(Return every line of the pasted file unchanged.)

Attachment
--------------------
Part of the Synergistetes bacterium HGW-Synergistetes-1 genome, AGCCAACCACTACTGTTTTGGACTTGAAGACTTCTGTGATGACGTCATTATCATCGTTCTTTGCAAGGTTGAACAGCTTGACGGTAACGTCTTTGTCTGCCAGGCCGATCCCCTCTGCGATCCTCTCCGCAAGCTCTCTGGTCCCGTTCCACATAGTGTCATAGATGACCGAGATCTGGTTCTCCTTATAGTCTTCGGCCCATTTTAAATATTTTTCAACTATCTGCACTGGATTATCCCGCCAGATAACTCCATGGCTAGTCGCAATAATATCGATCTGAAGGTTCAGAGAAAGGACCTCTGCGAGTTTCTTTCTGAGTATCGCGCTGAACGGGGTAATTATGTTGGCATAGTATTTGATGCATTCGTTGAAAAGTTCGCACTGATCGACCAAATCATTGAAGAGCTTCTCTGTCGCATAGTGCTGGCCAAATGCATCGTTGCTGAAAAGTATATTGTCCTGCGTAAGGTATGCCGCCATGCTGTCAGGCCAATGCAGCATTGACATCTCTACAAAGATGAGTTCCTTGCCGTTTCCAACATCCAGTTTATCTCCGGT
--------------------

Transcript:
Part of the Synergistetes bacterium HGW-Synergistetes-1 genome, AGCCAACCACTACTGTTTTGGACTTGAAGACTTCTGTGATGACGTCATTATCATCGTTCTTTGCAAGGTTGAACAGCTTGACGGTAACGTCTTTGTCTGCCAGGCCGATCCCCTCTGCGATCCTCTCCGCAAGCTCTCTGGTCCCGTTCCACATAGTGTCATAGATGACCGAGATCTGGTTCTCCTTATAGTCTTCGGCCCATTTTAAATATTTTTCAACTATCTGCACTGGATTATCCCGCCAGATAACTCCATGGCTAGTCGCAATAATATCGATCTGAAGGTTCAGAGAAAGGACCTCTGCGAGTTTCTTTCTGAGTATCGCGCTGAACGGGGTAATTATGTTGGCATAGTATTTGATGCATTCGTTGAAAAGTTCGCACTGATCGACCAAATCATTGAAGAGCTTCTCTGTCGCATAGTGCTGGCCAAATGCATCGTTGCTGAAAAGTATATTGTCCTGCGTAAGGTATGCCGCCATGCTGTCAGGCCAATGCAGCATTGACATCTCTACAAAGATGAGTTCCTTGCCGTTTCCAACATCCAGTTTATCTCCGGT